I guess I should have brushed up a bit more on my French before committing to travel around France.
My husband and I stood underneath a beautiful building ledge in Paris to shield us from the unexpected rain, when a group of Parisian women with aprons on stepped out of their bakery and started shouting at us "Viens de la pluie mademoiselle !"
Now I have to say, coming from New York, I thought these shouting women were telling us to move away from their store. If there is anything that annoys shop owners on the east coast - it is loitering in front of their place of business. You can barely use the bathroom on the Jersey shore in a pizzeria unless you buy a whole pie.
So naturally, we were preparing to find another space to keep us dry from the down pour.
When the women saw that we were walking away, they looked to each other and said "Americans?"
We smiled and one of the women said loudly in English "Come in from the rain Madame!"
They motioned for us to come into their beautiful bakery, with no assumption or expectation for us to purchase a thing . This was the kind of hospitality we experienced throughout most of Paris.
Warm smiles, welcoming exchanges, and kind open central spaces such as the "boulangerie (bakery)" that serves as a place where people gather, talk, laugh, create connection and ....YES...even shield themselves from the rain.
It had been so long since I stepped into a bakery.
I was almost scared to look around.
In the U.S, because our food is so processed, bread is evil - back home it brings me moodiness, weight gain, and a whole list of other ailments that we would never think is caused by food.
But in France, this bakery was the catalyst for a month-long trip of tasting every delicious grain across the country.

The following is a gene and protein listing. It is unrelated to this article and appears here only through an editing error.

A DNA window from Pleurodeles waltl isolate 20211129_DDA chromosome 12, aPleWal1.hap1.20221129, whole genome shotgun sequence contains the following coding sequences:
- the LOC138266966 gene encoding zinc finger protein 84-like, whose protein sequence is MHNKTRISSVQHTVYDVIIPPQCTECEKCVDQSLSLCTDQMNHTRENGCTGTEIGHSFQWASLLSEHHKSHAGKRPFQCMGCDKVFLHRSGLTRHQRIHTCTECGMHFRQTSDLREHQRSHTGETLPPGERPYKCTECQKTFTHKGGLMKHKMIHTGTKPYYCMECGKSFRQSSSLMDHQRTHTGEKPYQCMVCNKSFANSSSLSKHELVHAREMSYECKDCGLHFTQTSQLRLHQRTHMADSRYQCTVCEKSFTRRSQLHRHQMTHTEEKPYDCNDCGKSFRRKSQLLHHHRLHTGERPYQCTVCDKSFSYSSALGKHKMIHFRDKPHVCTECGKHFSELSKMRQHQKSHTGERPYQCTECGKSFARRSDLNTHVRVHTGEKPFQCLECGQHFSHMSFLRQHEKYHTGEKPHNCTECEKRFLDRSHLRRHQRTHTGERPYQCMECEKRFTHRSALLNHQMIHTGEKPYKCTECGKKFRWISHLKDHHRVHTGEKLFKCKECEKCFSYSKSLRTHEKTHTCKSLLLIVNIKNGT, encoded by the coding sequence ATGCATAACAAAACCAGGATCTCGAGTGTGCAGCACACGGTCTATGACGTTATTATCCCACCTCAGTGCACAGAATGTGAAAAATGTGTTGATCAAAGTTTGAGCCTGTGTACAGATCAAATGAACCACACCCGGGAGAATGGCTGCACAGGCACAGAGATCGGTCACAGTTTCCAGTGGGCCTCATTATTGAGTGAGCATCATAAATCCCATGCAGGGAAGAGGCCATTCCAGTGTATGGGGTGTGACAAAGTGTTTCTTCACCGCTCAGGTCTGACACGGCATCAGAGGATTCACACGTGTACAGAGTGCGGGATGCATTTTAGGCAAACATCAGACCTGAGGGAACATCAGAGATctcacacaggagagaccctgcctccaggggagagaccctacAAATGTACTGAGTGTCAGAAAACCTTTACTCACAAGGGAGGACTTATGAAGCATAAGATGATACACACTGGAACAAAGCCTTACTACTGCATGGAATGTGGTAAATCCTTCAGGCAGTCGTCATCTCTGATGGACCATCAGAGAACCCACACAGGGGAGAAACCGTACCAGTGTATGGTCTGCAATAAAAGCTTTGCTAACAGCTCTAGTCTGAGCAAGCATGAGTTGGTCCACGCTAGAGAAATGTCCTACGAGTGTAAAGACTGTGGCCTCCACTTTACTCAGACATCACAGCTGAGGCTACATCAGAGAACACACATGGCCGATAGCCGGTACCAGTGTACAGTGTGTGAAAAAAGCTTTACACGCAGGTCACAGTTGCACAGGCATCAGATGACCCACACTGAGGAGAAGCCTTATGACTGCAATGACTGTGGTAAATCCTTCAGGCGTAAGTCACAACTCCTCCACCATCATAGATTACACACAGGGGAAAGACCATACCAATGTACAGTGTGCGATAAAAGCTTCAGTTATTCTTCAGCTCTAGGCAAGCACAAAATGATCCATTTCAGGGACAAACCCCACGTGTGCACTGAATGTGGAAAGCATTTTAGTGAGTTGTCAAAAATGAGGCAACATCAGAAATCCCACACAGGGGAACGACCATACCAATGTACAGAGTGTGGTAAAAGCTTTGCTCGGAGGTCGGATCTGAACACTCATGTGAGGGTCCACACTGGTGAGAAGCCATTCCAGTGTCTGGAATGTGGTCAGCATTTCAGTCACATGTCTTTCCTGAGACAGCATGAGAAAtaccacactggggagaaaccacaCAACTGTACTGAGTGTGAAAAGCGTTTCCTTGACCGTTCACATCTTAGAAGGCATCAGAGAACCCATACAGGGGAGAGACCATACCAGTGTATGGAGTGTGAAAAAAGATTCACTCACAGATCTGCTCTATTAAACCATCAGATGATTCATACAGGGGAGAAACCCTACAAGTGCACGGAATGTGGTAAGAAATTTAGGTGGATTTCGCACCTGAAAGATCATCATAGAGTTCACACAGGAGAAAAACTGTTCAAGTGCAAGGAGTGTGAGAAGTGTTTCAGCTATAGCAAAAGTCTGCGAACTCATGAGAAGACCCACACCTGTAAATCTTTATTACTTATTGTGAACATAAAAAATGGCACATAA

...Bringing me back to good ole fashioned home cooking, savoring every sweet and salty bite.
I had forgotten how much more pleasurable life could be when you are surrounded by good food and happy people.
I was raised this way - to value togetherness and cooking fresh food in love, but somewhere along the way my desire to 'succeed' clouded my remembrance of how to really do life.
Today, I am grateful that I have been able to create a business that encourages me to revisit how I really choose to live (over and over and over again) - and for me .. Living a life I desire is living a life that is slow, spiritual, purposeful, connected, meaningful and free.
When I eventually returned back home from Paris, I came to appreciate the values that my family instilled in me and longed to feel connected to the food I made to nourish and bring pleasure to those I loved.
Baking with fresh organic ingredients use to do that for me and became a lost art due to "life". So on the Sunday my plane touched down, I headed to the local whole foods, picked up some ingredients and decided to spend a day with my grandmother baking good ole Caribbean coconut bread.
We laughed, we smiled, we talked, we baked and just feeling the joy from creating something so pleasurable and nourishing for others brought me joy.
(And I only had to step outside once to take a client call) The beauty of our work.
So I am sharing this recipe with you - perhaps you will use it, perhaps it will inspire you to write your own, or even better - perhaps it will bring you back in touch with why creating an impactful business filled with freedom is really important for you.
Too often - we lose our vision and we forget what we really want.
Yes the money is nice,
Yes the impact is powerful
But the freedom
...Freedom of time, freedom of relationships, freedom of purpose is what matters most to me.
Thank you Paris, for reminding me of the joy of hospitality.
2 1/2 cups freshly grated coconut
1/2 cup grass fed melted butter
4 cups organic flour
1 tablespoon vegetable shortening
1 tablespoon baking powder
1 teaspoon salt
3/4 cup organic brown sugar
1 cup organic raisins
1 free range organic egg, beaten
1 1/4 cups evaporated milk
1 teaspoon organic vanilla essence
In large mixing bowl add all of the flour, baking powder, and salt. Melt the butter in a saucepan. In another bowl mix the coconut, the majority of the sugar – leave some back for covering the loaves later, raisins, egg, milk, vanilla essence and melted butter. Mix well until you have a creamy paste. Add this to the bowl with the flour, baking powder and salt. Mix until you form stiff dough.
Then divide the mixture between the baking tins (greased with vegetable oil and lighty floured).
Next boil the water. Mix 2 tablespoons of sugar, with some hot water and brush the top of each loaf.
Bake in the center of the oven at 350 degrees for 1 hour